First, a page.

Each morning–early in the morning–I drive my son to his cross country practices.
And each morning, I’m tempted to go home and go back to bed until his run is finished.
Instead, through what can only be described as supernatural grace, I walk while he and his teammates run.
I walk, as the sun rises over the trails and cornfields and wildflowers.
I walk, as I grumble about the little things in life (like the unexpected failure and subsequent purchase of an entire AC system when it’s 100 degrees in the shade) and wonder where God is.
I walk, as I think about the patients I care for as a nurse, the ones who have bellies being drained from the effects of cancer; the ones whose caregivers sit at the bedside and feed them applesauce when a month before they could handle a nice slab of prime rib; the ones who love it when I wash their hair, massaging their balding heads no one else has touched for weeks.
I walk, as I consider the life-changing week my sons spent caring for “the least of these” on the streets of Chicago, returning to us as young men, hearts on fire for the Kingdom. Hearts bonded with new friends. Hearts bonded with the broken and the Lord.
Here are a few pictures I’ve taken on my walks this week as I consider all these things, blessings, curve balls, love so deep and other-worldly it hurts. And I recite, as my Jewish ancestors* and Jewish brothers and sisters do still today–before they even rise from their beds–the morning Modeh Ani. A prayer to begin the day.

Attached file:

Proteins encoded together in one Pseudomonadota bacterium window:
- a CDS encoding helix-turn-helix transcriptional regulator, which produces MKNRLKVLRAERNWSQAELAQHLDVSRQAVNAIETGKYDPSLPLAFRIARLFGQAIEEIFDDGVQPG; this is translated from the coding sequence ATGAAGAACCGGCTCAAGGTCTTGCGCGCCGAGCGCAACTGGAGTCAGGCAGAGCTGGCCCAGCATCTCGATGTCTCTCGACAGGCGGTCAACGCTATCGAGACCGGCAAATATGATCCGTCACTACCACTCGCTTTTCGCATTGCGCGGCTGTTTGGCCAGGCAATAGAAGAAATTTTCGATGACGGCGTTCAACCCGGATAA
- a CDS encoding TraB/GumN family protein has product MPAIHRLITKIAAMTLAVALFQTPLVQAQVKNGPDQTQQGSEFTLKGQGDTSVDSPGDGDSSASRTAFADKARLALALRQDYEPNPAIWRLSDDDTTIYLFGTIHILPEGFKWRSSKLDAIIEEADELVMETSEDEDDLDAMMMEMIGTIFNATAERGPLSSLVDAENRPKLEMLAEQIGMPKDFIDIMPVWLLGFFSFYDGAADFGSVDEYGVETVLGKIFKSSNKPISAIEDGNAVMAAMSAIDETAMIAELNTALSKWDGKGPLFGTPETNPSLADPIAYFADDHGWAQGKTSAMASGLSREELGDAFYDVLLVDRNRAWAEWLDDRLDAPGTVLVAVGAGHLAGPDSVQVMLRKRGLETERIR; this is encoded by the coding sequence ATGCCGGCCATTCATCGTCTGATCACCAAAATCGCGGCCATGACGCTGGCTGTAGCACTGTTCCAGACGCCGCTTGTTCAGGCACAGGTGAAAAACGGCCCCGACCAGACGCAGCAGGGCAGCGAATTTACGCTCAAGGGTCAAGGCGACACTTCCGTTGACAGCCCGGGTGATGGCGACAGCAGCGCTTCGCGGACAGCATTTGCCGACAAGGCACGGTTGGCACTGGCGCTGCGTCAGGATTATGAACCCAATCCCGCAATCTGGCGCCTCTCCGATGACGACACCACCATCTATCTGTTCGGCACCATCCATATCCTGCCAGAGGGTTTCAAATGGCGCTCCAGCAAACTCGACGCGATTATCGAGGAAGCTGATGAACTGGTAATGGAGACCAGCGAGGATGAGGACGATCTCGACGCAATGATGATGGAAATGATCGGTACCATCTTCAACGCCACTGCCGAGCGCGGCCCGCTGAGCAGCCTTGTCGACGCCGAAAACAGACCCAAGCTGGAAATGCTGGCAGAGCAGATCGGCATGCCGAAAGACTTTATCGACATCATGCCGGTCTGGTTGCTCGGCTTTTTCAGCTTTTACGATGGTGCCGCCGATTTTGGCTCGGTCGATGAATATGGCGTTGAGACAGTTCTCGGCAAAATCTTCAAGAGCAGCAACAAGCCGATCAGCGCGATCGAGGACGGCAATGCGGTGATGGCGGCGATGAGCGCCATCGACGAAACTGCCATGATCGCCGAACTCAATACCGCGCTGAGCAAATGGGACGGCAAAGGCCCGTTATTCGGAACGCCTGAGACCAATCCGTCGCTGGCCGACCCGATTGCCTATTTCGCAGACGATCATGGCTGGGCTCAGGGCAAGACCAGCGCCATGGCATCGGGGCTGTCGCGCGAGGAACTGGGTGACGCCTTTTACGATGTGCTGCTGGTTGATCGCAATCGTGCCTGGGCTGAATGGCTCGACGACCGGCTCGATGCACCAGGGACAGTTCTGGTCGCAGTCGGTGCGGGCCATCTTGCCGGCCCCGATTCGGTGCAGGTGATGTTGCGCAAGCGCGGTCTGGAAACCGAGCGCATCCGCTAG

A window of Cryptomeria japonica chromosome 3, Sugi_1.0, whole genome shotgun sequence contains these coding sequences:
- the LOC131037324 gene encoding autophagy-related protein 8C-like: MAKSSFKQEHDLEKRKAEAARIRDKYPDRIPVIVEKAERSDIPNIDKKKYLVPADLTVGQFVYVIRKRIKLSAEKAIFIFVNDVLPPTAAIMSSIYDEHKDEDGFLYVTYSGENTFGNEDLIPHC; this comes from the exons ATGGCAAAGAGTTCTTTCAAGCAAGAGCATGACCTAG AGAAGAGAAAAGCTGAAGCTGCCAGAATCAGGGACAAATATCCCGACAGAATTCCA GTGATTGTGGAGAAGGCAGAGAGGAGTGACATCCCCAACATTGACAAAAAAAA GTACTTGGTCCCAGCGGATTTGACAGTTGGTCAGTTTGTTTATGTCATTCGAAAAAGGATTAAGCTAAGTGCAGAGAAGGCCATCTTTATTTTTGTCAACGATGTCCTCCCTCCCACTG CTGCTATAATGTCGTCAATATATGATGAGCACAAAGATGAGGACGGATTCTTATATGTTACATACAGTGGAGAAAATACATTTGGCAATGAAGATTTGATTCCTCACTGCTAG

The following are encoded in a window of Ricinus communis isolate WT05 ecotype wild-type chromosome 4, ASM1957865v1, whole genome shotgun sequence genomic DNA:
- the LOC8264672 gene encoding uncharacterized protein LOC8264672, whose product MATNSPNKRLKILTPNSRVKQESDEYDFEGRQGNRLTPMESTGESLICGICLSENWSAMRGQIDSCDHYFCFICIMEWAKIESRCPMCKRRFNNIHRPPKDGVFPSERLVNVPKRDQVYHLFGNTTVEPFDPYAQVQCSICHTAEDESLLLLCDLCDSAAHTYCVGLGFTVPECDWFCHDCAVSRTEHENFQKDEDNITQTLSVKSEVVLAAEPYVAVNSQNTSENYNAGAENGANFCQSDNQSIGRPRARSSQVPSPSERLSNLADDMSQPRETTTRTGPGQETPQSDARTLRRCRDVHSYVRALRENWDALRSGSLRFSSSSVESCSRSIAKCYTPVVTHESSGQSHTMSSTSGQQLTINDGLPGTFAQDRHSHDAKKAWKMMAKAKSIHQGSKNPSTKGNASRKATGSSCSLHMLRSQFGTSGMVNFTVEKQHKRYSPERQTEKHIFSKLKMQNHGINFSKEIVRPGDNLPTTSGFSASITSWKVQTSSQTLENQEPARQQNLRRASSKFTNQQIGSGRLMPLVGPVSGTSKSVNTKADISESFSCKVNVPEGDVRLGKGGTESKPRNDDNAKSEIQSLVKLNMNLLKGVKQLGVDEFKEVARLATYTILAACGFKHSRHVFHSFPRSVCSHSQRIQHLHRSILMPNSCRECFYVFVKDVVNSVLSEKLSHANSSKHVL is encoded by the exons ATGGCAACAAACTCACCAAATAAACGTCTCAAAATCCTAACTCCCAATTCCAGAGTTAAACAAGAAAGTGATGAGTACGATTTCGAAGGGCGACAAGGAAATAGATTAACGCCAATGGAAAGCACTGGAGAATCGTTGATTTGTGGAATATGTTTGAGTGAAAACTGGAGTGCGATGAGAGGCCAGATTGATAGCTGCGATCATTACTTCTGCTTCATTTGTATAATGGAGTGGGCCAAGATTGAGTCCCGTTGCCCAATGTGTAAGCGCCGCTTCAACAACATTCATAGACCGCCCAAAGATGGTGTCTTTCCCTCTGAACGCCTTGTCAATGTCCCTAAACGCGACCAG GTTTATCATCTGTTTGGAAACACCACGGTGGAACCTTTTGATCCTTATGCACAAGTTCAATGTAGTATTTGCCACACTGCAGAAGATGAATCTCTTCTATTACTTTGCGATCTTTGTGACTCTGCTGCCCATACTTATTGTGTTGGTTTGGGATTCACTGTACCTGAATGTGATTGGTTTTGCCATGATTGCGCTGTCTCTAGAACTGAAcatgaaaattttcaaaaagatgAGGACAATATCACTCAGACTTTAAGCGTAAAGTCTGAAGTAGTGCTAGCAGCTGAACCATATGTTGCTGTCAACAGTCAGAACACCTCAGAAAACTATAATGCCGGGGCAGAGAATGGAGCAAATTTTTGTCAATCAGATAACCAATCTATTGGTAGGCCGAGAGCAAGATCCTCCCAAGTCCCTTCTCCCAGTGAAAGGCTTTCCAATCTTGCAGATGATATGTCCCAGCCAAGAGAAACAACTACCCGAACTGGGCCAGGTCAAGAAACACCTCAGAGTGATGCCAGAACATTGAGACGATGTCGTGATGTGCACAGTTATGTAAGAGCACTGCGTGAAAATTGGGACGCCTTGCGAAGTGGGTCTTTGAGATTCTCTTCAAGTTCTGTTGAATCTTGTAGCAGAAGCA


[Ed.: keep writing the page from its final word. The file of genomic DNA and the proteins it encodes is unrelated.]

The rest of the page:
May you acknowledge and feel the merciful restoration of your soul, and the faithfulness of our Great G-d, today, too, dear friends!
מוֹדֶה (מוֹדָה) אֲנִי לְפָנֶֽיךָ מֶֽלֶךְ חַי וְקַיָּים. שֶׁהֶֽחֱזַֽרְתָּ בִּי נִשְׁמָתִי בְחֶמְלָה. רַבָּה אֱמֽוּנָתֶֽךָ׃
Modeh (modah) ani lifanekha melekh ḥai v’kayam sheheḥezarta bi nishmahti b’ḥemlah, rabah emunatekha.
I offer thanks before you, living and eternal King, for You have mercifully restored my soul within me; Your faithfulness is great.
*Through extensive research I’ve been doing for my second novel (David C. Cook, 2015), I recently discovered that my Grandfather was 100% Jewish, which means I am 1/4 Jewish. My knees are buckled with honor at this truly life-changing discovery.